Born James Hubert Blake, February 7, 1883, in Baltimore, MD; died February 12, 1983, New York, NY; son of James Sumner Blake and Emily Johnston; married Avis Lee, July 1910-1939; Marion Gant Tyler 1945- 1983.

African-American ragtime pianist and composer of over 300 songs and musical pieces, Eubie Blake enjoyed a career which took him from the early years of African American stage theater to television and concert appearances in the 1970s. In his classic work Early Jazz: It's Roots and Modern Development, Gunther Schuller commented that Blake "was probably the leading exponent of the ragtime piano style that developed somewhat independently of the Midwestern branch all along the Eastern seaboard as far south as Charleston, with headquarters in Baltimore." Blake's piano pieces revealed a strong folk ragtime strain that prevented him from being associated historically with some of the lesser commercial work associated with the publishing industry of New York City's Tin Pan Alley. Apart from a talented keyboardist, Blake conducted, composed, and arranged music that helped cultivate and broaden the role of African American stage theater.

James Hubert "Eubie" Blake was born in Baltimore, Maryland, on February 7, 1883. Former slaves, his parents John Sumner Blake and Emily Johnston, instilled the values of hard work. A literate man who had been taught to read by his former master's daughter, Blake's father "never stopped preaching to his son about the evils of race hatred," wrote Al Rose in Eubie Blake. "Even though he'd been a slave, he insisted there were good and bad white people just as their were good and bad Negroes."

Blake learned his first rudiments on a Estey organ purchased by his mother. Not long after he received instruction from his next door neighbor, Margaret Marshall, a young organist at a Methodist church. Around age six Blake studied piano with Llewelyn Wilson, sang in church, and later played cornet in a local bi-racial band.

Without the knowledge of his parents, Blake worked Aggie Shelton's bordello at age fifteen, entertaining customers with light classics and popular rags such as "Hello, Ma Ragtime Gal" and "After the Ball." With little interest in school, Blake sought to become a full time musician, and at age sixteen performed professionally in a Baltimore nightclub. In 1899 he composed his first piano rag later titled the "Charleston Rag." The piano roll of "Charleston Rag" (1917), observed Mark Tucker in Ellington the Early Years, "features a walking bass in broken octaves, flashy appregiated breaks, chromatic seventh chords, and certain rhythmic tricks."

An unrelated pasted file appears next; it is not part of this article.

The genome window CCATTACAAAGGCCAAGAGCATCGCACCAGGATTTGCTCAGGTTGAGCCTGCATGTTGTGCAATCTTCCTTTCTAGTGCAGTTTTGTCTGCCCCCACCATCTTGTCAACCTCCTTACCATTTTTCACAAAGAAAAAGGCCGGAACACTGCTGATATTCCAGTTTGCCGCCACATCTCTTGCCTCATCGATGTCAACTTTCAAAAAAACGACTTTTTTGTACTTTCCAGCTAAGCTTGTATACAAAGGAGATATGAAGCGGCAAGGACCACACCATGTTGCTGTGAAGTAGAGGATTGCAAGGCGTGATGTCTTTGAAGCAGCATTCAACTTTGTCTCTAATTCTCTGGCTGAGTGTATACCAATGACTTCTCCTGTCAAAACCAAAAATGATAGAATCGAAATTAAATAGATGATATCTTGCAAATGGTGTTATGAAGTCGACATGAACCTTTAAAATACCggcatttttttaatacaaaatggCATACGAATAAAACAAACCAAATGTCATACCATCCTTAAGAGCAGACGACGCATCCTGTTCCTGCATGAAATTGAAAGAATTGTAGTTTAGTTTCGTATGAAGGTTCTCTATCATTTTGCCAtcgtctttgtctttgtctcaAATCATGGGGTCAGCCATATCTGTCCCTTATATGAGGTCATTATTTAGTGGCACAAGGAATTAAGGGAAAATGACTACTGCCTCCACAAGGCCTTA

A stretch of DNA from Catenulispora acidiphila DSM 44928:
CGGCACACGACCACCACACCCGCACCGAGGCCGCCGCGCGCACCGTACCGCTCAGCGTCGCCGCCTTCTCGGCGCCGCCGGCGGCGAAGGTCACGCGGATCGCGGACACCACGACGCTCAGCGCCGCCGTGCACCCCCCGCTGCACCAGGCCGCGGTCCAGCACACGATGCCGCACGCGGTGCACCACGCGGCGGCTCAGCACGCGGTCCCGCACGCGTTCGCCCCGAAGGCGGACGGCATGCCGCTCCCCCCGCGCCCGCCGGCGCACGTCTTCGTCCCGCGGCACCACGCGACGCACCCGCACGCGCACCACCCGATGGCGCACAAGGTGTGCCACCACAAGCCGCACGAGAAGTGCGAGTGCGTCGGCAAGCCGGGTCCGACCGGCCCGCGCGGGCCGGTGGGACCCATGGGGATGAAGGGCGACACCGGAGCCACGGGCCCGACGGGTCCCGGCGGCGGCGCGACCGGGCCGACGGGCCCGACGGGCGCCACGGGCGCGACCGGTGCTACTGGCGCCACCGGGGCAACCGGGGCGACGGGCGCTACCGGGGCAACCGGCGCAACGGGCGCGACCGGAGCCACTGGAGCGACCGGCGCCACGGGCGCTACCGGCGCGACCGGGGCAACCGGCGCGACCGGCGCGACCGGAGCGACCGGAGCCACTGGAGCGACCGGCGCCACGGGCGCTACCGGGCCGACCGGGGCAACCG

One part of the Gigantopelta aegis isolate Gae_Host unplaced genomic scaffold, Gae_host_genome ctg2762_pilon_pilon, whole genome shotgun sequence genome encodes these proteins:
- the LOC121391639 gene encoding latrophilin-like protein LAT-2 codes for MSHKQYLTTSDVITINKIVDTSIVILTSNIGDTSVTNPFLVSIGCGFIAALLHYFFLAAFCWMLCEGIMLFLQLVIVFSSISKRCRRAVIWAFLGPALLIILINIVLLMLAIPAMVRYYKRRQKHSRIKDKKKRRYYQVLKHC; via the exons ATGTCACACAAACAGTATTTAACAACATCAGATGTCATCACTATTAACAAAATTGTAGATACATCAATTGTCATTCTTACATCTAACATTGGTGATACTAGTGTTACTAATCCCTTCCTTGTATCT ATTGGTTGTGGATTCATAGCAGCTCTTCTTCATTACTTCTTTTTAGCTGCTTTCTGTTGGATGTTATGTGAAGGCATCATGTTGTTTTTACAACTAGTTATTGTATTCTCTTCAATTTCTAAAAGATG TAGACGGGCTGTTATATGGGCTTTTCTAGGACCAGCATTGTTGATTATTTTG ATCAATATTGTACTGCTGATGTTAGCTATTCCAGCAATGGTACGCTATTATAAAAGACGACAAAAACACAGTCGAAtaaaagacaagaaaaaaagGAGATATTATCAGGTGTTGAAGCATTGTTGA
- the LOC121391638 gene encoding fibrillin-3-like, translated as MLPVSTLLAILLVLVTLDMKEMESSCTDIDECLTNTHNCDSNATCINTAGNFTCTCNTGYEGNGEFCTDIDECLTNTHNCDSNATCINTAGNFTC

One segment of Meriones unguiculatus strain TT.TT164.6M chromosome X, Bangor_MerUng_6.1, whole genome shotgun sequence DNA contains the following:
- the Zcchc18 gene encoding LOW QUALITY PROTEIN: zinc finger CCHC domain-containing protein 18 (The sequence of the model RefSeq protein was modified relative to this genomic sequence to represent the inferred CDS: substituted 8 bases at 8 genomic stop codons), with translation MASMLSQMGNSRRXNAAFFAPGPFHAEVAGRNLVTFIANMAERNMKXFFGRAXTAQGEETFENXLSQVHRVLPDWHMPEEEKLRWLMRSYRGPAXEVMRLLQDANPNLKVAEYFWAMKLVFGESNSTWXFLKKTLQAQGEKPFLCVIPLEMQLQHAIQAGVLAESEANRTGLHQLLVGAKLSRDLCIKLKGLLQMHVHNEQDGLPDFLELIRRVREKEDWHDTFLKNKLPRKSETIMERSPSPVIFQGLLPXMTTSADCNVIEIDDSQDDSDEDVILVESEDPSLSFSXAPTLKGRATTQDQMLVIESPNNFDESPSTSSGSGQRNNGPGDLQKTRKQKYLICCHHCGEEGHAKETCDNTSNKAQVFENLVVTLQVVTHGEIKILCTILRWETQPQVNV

In 1901 Blake danced and played melodian with Dr. Frazier's Medicine Show. In the following year, he joined the touring company In Old Kentucky, which took him briefly to New York City. From New York, Blake returned to Baltimore and landed a job as a relief pianist for Big Head Wilbur at Alfred Greenfield's saloon, an establishment built by light weight boxing champion Joe Gans. After two years at Greenfield's, Blake found steady work at Annie Gilly's sporting house. In This is Ragtime, Blake related how he "ragged" popular songs and classics from Wagner to Viennese waltzes. Able to transpose numbers in any key, and possessing a finger span of twelve notes, Blake earned a reputation as one of the finest ragtime pianists of the eastern school.

In 1911, Blake wrote his piano rags, "The Chevy Chase" and "Fizz Water." During the next few years, Blake was kept busy through seasonal work in Baltimore and Atlantic City where he performed at such places as Ben Allen's Boathouse and the Bucket of Blood. The great stride pianist, James P. Johnson heard Blake in Atlantic City during the summer of 1914. "[Blake] was playing at The Belmont," recalled Johnson in Jazz Panorama, "Eubie was a marvelous song player. He also had a couple of rags. One, 'Troublesome Ivories,' was very good." In 1915 Blake met Noble Sissle while performing with Joe Porter's Serenaders at Baltimore's Riverview Park. Within a few days, Blake and Sissle wrote the number "It's All Your Fault" which became an immediate hit for singer Sophie Tucker. Their number "Have a Good Time Everybody" subsequently found its way into Tucker's repertoire.

In 1916 after Sissle joined James Reese Europe's Society Orchestra, he urged the famed bandleader to hire Blake. Accepting the offer, Blake came north to join the Harlem-based orchestra. "As performers, both Sissle and Blake fit the Europe model of the black professional entertainer perfectly," wrote Reid Badger in A Life in Ragtime. "Blake had both experience performing and writing for whites, and they both understood how to please them without demeaning their own personal or professional dignity." Blake soon received promotion from solo pianist to assistant orchestra leader. "Jim Europe was the biggest influence in my musical career," stated Blake in Eubie Blake: Keys of Memory. "He was at a point in time at which all roots and forces of Negro music merged and gained its wildest expression."

When Sissle arrived back in New York after serving in France with the 369th Infantry Division, he and Blake toured on the Keith circuit as the Dixie Duo. In 1920 they met the comedy team of Flournoy E. Miller and Aubrey Lyles in Philadelphia. Along with Miller and Lyles, Blake and Sissle created the 1921 musical stage production, Shuffle Along. Based upon Miller's and Lyles' proposed Broadway-style show, "The Mayor of Jimtown," Shuffle Along emerged as the first all-black post- World War I stage production. Responsible for the music and lyrics, Blake and Sissle provided several classic numbers including "I'm Just Wild About Harry," "Bandana Days," and "Love Will Find a Way." Originally planned for a black audience, the show ran two weeks at the Howard Theatre in Washington D.C. and at the Dunbar Theatre in Philadelphia, before opening at New York City's 63rd Street Music Hall on May 23, 1921. After 504 performances, Shuffle Along closed with a reported gross of eight million dollars. In the work The Cotton Club, Jim Haskins noted that Shuffle Along succeeded because "in earlier shows, ragtime had been hidden under the heavy overlay of operetta. By the time the show opened in New York, Blake had already won fame as a composer, and ragtime was present in pure form in Shuffle Along."